Not every university with an animation program can tout its connections to the industry. Geography plays an integral role in terms of developing studio relationships, faculty connections and alumni networks. Location can also determine students’ access to internships, lectures, film festivals and even post-graduate employment. For those eager to find all of the above, California State University- Northridge (CSUN) has an expanding animation program that might just tug at your heartstrings.
Just miles from L.A.’s animation and entertainment hub, CSUN’s students are surrounded by ample animation opportunities ripe for exploring. The four-year B.A. of Visual Arts with a concentration in Animation concentration takes a diverse group of students and guides them through all areas of the animation process. Their few but dedicated faculty members are, not coincidentally, working professionals in the field with decades of experience between them at large and small studios alike.
We caught up with Assistant Professor of Animation Robert St. Pierre for our latest spotlight Q&A. An industry veteran with experience in production design, conceptual and visual design, layout and more, St. Pierre’s name can be found on numerous TV and feature film credits for Disney and Warner Bros. At Cal State Northridge, he offers his insight and guidance to the next generation of artists. We hope you enjoy! This interview was done via phone and has been edited minimally for length & clarity.
ACR: CSUN’s animation program ranks right up there with some of the best private school offerings. What is the secret sauce that makes your program tick so well?
Robert St. Pierre: In part, I think it’s because we have industry professionals teaching students. We have 3 fulltime faculty members including Mark Farquhar who has spearheaded the program for years. He has a robust background in the industry having worked for Pixar, Disney and DreamWorks. I’m an industry man myself with 23 years’ experience including time at Disney and Warner Bros. doing pre-production and production. Add to that, we recently hired Caleb Owens who comes from the gaming side of animation and VFX so we’re trying to cover all the bases for our students. We’re committed to having a diverse education that addresses the needs and wants of our students.
ACR: Your greater-Los Angeles surroundings have to help attract both faculty and students, as well.
RSP: We certainly capitalize on our area. I’m the advisor for our animation club and we have a minimum of four guest lecturers and industry people visit us each semester and speak to our students. Add to that, about twenty industry pros look at student portfolios every year. We arrange studio tours for our students locally and we can talent scout for teachers nearby. There are many advantages that come with our location and students have opportunities to meet working professionals all the time.
ACR: Do students get nervous taking critique from those industry professionals?
RSP: I don’t think they’re nervous necessarily but they do learn how to take critiques in stride. They are an important part of the (animation) process. We don’t handle students with kid gloves- they’re entering a professional, dog-eat-dog world and we want to prepare them for that.
ACR: What attributes do you think try to instill in them that prepare them for the competitive reality of the animation business?
RSP: That’s a good question. I think a couple things. First, having a sense of humility and the ability to receive critiques is important. Their interest in personal growth is also a factor as well as their willingness to adapt to different programs.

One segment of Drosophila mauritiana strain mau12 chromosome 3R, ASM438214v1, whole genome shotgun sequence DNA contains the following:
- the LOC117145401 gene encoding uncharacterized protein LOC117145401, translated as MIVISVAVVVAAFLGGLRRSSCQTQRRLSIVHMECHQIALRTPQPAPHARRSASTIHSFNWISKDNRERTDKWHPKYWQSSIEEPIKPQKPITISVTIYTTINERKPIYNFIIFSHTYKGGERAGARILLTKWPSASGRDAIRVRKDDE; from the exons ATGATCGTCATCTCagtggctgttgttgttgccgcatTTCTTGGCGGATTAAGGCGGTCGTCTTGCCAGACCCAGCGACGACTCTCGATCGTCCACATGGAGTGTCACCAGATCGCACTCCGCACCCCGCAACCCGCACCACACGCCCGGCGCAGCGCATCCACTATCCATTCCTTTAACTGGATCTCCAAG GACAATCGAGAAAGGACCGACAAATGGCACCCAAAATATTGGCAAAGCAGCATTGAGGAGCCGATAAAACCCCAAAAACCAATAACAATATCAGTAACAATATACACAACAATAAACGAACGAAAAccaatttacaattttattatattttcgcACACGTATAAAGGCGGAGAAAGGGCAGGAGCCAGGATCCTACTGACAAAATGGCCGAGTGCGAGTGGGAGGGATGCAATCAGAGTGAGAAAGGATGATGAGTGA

ACR: Having moved around from different roles, studios and even continents, your own career in the industry exemplifies how important adaptation is. This is a career choice that keeps people on their toes, isn’t it?
RSP: It is, but it’s dependent to some degree on one’s ambition. I’ve always embraced change and looked for opportunities to grow. The industry is migratory- especially in VFX where you often have to move to find work. It’s similar in locations like LA with the migration from studio to studio. The more diverse skills you have, the more advantageous it is. We expose our students to both the 2D and 3D processes so that they acquire those different skillsets and have more opportunities. As they gain experience working, they get even more choices.
ACR: As a freelancer, what weighs heaviest on you when deciding which project to tackle?
RSP: The first thing I look at is the property itself. You get to talk to the crew but you only get limited information up front. For instance, I’ve been in a situation where I had an opportunity to supervise a feature film and it was a lean time in the industry. I accepted the job and shortly thereafter I saw the animatics and was appalled; there was a lot of profanity and drugs and alcohol and it wasn’t what I had expected so I resigned. We all have some sense of a moral compass that guides us to the work we tackle and the work we don’t and that’s important I think.
ACR: It never fails to amaze me how many animators ‘pay it forward’. As a working freelance animator and a faculty member at CSUN, why do you choose to juggle it all?
RSP: I like it for a number of reasons. I love the idea of giving back to a community that has served me well for 23 years. By teaching, I can insert fresh talent into that community which will keep it going for many more years to come. The other thing that keeps me doing what I do are those epiphany moments when a student gets it or a graduate achieves what they wanted to achieve in the industry and there’s nothing quite like that. I have students who come back and personally thank me. I always tell them that it’s not me, it’s them… they ran with the instruction and insight I gave them. It’s the satisfaction of seeing future careers and healthy careers that excites me and keeps me doing what I’m doing.